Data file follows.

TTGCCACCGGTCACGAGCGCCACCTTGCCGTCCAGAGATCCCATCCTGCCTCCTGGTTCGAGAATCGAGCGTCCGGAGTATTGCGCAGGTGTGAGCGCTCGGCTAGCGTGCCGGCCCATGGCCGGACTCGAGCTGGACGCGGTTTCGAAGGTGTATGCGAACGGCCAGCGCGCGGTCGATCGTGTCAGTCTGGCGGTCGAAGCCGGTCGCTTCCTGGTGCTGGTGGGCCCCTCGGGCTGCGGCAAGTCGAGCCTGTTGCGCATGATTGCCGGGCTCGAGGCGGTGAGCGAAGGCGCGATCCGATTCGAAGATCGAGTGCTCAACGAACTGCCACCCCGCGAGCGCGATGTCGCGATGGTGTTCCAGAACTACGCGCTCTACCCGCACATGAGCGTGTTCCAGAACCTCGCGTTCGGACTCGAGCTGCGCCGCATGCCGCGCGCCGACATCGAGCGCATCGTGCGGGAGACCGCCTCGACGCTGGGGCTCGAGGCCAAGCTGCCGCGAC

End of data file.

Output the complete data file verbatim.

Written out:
TTGCCACCGGTCACGAGCGCCACCTTGCCGTCCAGAGATCCCATCCTGCCTCCTGGTTCGAGAATCGAGCGTCCGGAGTATTGCGCAGGTGTGAGCGCTCGGCTAGCGTGCCGGCCCATGGCCGGACTCGAGCTGGACGCGGTTTCGAAGGTGTATGCGAACGGCCAGCGCGCGGTCGATCGTGTCAGTCTGGCGGTCGAAGCCGGTCGCTTCCTGGTGCTGGTGGGCCCCTCGGGCTGCGGCAAGTCGAGCCTGTTGCGCATGATTGCCGGGCTCGAGGCGGTGAGCGAAGGCGCGATCCGATTCGAAGATCGAGTGCTCAACGAACTGCCACCCCGCGAGCGCGATGTCGCGATGGTGTTCCAGAACTACGCGCTCTACCCGCACATGAGCGTGTTCCAGAACCTCGCGTTCGGACTCGAGCTGCGCCGCATGCCGCGCGCCGACATCGAGCGCATCGTGCGGGAGACCGCCTCGACGCTGGGGCTCGAGGCCAAGCTGCCGCGAC